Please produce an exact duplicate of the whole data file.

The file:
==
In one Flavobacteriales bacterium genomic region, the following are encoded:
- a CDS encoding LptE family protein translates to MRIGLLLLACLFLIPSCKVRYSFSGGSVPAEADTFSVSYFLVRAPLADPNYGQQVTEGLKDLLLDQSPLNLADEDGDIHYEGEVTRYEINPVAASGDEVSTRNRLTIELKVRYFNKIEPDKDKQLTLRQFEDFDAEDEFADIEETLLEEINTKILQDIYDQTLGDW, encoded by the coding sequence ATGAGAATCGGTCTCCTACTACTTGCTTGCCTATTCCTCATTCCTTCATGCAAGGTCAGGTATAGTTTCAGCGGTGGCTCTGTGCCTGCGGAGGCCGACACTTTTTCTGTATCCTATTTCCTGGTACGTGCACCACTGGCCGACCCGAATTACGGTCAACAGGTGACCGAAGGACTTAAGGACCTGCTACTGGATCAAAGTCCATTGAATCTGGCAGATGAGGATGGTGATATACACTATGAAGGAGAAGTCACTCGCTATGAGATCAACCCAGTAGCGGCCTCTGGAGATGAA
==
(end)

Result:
In one Flavobacteriales bacterium genomic region, the following are encoded:
- a CDS encoding LptE family protein translates to MRIGLLLLACLFLIPSCKVRYSFSGGSVPAEADTFSVSYFLVRAPLADPNYGQQVTEGLKDLLLDQSPLNLADEDGDIHYEGEVTRYEINPVAASGDEVSTRNRLTIELKVRYFNKIEPDKDKQLTLRQFEDFDAEDEFADIEETLLEEINTKILQDIYDQTLGDW, encoded by the coding sequence ATGAGAATCGGTCTCCTACTACTTGCTTGCCTATTCCTCATTCCTTCATGCAAGGTCAGGTATAGTTTCAGCGGTGGCTCTGTGCCTGCGGAGGCCGACACTTTTTCTGTATCCTATTTCCTGGTACGTGCACCACTGGCCGACCCGAATTACGGTCAACAGGTGACCGAAGGACTTAAGGACCTGCTACTGGATCAAAGTCCATTGAATCTGGCAGATGAGGATGGTGATATACACTATGAAGGAGAAGTCACTCGCTATGAGATCAACCCAGTAGCGGCCTCTGGAGATGAA